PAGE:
decided: September 23, 1974.
Appeal from order of Court of Common Pleas, Trial Division, of Philadelphia, Sept. T., 1971, No. 3711, in case of Louis Boyles v. Eugenia C. Sullivan.
Paul J. Duca, with him Joseph W. Atkinson, and Silver, Lovitz & Atkinson, for appellant.
Phillip B. Silverman, with him McWilliams & Silverman, for appellee.
Watkins, P. J., Jacobs, Hoffman, Cercone, Price, Van der Voort, and Spaeth, JJ. Opinion by Hoffman, J.
[ 230 Pa. Super. Page 453]
This is an appeal from an order denying appellant's petition to open a judgment of non pros., entered in the
[ 230 Pa. Super. Page 454]
court below because of appellant's failure to answer interrogatories filed by the defendant.
Appellant, plaintiff below, filed a complaint in trespass on September 29, 1971, seeking damages for injuries sustained in an automobile accident which occurred on January 22, 1970. On October 29, 1971, counsel for the defendant-appellee entered an appearance and filed interrogatories to be answered by the plaintiff. Answers were not provided, and on January 26, 1972, defendant requested appellant's attorney to file the answers. By letter of March 21, 1972, plaintiff's attorney acknowledged that the interrogatories were overdue, and stated that they would "receive [my] attention very soon." On March 23, 1972, appellee sent appellant's counsel a letter with a copy of a motion for sanctions for failure to answer interrogatories. In this letter appellee notified appellant of his intention to file the motion on April 4, 1972. The motion was filed on that date and another letter was sent to appellant's counsel requesting that the interrogatories be answered. Appellant's counsel did not answer this letter and no answers were filed.
The motion for sanctions was not answered, and on June 13, 1972, the court below issued an order directing the plaintiff to answer the interrogatories within sixty days or suffer a judgment of non pros. No answers were filed and on October 20, 1972, one hundred and twenty-nine days after the court ordered the interrogatories to be answered, the judgment of non pros. was entered. Appellant's counsel was notified of the entry of the judgment on December 11, 1972. On November 23, 1973, ten months after the notification, appellant petitioned the court below to open the judgment. An answer was filed and on March 12, 1974, the petition was denied.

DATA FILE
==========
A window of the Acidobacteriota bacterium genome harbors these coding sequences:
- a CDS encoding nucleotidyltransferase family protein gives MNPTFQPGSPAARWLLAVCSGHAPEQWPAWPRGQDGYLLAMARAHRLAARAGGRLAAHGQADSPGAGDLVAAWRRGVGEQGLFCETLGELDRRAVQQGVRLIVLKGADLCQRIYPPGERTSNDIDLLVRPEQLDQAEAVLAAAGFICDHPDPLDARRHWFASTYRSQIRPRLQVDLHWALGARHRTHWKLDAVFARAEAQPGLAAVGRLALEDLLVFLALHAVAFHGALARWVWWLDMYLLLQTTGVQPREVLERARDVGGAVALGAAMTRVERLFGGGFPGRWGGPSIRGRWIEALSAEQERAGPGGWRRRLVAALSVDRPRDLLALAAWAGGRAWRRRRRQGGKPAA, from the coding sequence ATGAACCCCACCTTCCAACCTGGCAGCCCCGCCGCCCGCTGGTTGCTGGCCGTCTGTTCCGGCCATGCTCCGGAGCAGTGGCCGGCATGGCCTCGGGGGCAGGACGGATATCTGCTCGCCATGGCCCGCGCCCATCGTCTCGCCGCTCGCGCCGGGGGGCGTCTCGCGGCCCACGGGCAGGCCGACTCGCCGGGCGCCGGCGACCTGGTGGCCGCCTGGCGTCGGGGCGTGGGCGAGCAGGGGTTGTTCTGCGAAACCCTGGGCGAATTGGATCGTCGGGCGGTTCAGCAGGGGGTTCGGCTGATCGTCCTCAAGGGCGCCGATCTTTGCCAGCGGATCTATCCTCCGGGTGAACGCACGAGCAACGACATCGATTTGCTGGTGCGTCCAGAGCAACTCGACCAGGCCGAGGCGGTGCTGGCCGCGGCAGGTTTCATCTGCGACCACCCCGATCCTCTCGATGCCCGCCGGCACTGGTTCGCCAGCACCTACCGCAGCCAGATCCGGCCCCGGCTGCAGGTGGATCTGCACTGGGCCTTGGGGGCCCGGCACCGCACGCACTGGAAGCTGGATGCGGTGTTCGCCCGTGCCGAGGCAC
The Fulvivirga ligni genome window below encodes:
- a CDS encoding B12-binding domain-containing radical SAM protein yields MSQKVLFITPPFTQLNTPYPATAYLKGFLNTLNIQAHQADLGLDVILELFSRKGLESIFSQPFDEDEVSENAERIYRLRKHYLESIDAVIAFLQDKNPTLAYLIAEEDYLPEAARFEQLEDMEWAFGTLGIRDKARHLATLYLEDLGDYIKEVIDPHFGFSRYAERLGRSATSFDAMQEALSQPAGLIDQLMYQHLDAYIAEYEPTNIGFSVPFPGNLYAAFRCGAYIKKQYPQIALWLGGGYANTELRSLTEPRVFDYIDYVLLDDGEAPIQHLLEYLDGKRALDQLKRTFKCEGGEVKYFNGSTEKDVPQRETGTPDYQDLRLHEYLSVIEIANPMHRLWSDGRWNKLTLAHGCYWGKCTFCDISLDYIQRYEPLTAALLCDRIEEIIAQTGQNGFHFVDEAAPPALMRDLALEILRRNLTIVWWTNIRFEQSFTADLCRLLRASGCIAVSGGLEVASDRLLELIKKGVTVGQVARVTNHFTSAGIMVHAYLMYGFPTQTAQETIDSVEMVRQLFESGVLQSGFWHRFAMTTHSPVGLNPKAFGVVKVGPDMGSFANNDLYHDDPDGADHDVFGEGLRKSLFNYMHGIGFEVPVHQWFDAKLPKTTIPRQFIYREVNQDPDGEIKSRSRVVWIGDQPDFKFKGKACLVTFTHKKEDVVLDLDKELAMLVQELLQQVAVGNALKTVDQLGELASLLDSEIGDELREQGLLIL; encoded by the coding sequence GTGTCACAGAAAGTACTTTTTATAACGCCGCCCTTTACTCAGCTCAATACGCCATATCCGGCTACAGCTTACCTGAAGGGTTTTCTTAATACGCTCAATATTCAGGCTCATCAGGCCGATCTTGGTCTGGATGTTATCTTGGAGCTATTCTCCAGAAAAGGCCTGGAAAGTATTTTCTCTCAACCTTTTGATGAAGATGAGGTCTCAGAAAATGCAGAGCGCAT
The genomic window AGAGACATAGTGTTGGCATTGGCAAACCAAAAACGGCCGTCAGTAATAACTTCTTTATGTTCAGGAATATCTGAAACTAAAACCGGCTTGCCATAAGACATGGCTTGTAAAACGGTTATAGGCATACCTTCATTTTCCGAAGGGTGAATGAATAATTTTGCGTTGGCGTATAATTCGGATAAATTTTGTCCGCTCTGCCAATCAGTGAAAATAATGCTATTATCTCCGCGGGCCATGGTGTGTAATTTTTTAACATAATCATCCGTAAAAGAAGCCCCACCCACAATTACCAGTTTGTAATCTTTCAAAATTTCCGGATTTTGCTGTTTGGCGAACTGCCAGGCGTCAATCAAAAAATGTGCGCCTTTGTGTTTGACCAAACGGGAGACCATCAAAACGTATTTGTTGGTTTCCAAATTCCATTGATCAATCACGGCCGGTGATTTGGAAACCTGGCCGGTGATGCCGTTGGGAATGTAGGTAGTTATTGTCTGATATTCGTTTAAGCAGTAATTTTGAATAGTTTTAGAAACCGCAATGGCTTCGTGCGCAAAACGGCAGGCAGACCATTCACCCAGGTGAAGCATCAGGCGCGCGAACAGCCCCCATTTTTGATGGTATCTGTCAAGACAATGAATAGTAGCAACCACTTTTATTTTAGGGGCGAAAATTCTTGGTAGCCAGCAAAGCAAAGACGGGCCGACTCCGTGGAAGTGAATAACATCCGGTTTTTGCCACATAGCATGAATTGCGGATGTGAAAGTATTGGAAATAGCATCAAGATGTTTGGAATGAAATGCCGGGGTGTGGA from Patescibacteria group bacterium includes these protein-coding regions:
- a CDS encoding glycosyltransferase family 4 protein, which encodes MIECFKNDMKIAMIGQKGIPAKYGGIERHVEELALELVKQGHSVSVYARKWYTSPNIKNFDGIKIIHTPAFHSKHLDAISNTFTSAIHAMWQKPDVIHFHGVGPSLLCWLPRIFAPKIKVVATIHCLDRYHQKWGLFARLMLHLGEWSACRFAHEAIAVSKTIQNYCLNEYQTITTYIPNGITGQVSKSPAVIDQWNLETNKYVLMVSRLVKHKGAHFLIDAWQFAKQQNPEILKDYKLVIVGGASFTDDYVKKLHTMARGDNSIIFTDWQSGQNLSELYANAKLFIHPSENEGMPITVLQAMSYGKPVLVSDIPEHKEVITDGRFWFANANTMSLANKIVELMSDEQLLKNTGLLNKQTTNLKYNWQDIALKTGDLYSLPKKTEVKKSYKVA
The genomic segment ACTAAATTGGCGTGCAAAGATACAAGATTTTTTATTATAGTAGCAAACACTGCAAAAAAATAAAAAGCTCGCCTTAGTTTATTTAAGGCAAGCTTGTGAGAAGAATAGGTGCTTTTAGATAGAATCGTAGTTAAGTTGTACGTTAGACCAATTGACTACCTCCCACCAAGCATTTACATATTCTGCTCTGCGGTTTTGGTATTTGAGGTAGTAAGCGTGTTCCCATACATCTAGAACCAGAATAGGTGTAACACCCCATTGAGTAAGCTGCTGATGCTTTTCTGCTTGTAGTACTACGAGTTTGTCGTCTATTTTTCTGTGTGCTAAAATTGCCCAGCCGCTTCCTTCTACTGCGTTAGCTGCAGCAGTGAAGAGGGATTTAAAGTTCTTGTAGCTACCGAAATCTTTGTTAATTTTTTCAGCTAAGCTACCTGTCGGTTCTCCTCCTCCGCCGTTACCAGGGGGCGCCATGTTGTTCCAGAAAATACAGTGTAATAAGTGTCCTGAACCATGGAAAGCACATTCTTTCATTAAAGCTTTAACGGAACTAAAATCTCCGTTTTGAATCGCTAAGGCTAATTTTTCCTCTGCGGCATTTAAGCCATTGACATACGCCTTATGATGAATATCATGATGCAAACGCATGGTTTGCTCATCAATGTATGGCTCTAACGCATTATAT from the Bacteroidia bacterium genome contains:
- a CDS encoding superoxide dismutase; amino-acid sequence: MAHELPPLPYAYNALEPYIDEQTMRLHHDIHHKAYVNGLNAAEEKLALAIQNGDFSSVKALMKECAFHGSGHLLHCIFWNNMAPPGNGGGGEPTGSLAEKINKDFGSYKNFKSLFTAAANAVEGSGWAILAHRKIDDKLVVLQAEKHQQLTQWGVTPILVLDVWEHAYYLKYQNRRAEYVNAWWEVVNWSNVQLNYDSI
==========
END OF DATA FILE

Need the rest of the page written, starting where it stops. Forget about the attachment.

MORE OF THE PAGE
Appellant does not question the power of the court to enter an order directing the entry of a judgment of
[ 230 Pa. Super. Page 455]
non pros. for failure to file answers to written interrogatories. The power is expressly granted by Pa. R. C. P. 4019(c) (3)*fn1 for failure of a party to answer interrogatories served under Pa. R. C. P. 4005. See Spilove v. Cross Transportation, Inc., 223 Pa. Superior Ct. 143, 297 A.2d 155 (1972). Rather, appellant contends that the court below abused its discretion in refusing to open the judgment.
The criteria for opening a judgment of non pros. are: (1) the petition must be timely filed; (2) the reason for the default reasonably explained or excused; and, (3) the facts constituting grounds for the cause of action be alleged. Goldstein v. Graduate Hospital of The University of Pennsylvania, 441 Pa. 179, 272 A.2d 472 (1971); Thorn v. Clearfield Borough, 420 Pa. 584, 218 A.2d 298 (1966). In the instant case, neither was the petition timely filed nor was the default reasonably explained or excused.
Although appellant has offered a number of reasons for the failure to answer interrogatories, he has neither explained nor sought to excuse the ten-month delay between the notification of the entry of the judgment and the filing of the petition to open. Appellant has not denied receipt of the notice, nor has he alleged extraordinary circumstances to excuse the delay. This factor alone is sufficient to justify the lower court's refusal to open the judgment. Appel Vending Co. v. 1601 Corporation, 204 Pa. Superior Ct. 243, 203 A.2d 812 (1964); Watts v. Jenkins, 226 Pa. Superior Ct. 469, 313 A.2d 775 (1973).
The Court below also found that the failure to answer the interrogatories was not satisfactorily explained.
[ 230 Pa. Super. Page 456]
Appellant alleged that the answers were not filed because of the removal of counsel's offices to a new address, the illness of plaintiff, and the illness of plaintiff's counsel. None of these excuses were substantiated by affidavit or deposition. Appellant did not allege that the removal of counsel's offices to another location resulted in a failure to receive correspondence from opposing counsel. Appellant never notified opposing counsel of plaintiff's and counsel's illnesses and never sought to obtain an extension of time in which to answer the interrogatories. Had appellant's difficulties been communicated to the appellee and a reasonable extension of time refused, the equities would clearly be favorable to the appellant. However, appellant never responded to the appellee's repeated requests for answers to the interrogatories, to the appellee's notification of intent to move for sanctions, or to the lower court's order directing that answers be filed. As in Spilove v. Cross Transportation, Inc., supra, appellant's failure to respond to the appellee's requests for answers and the court's order was inexcusable.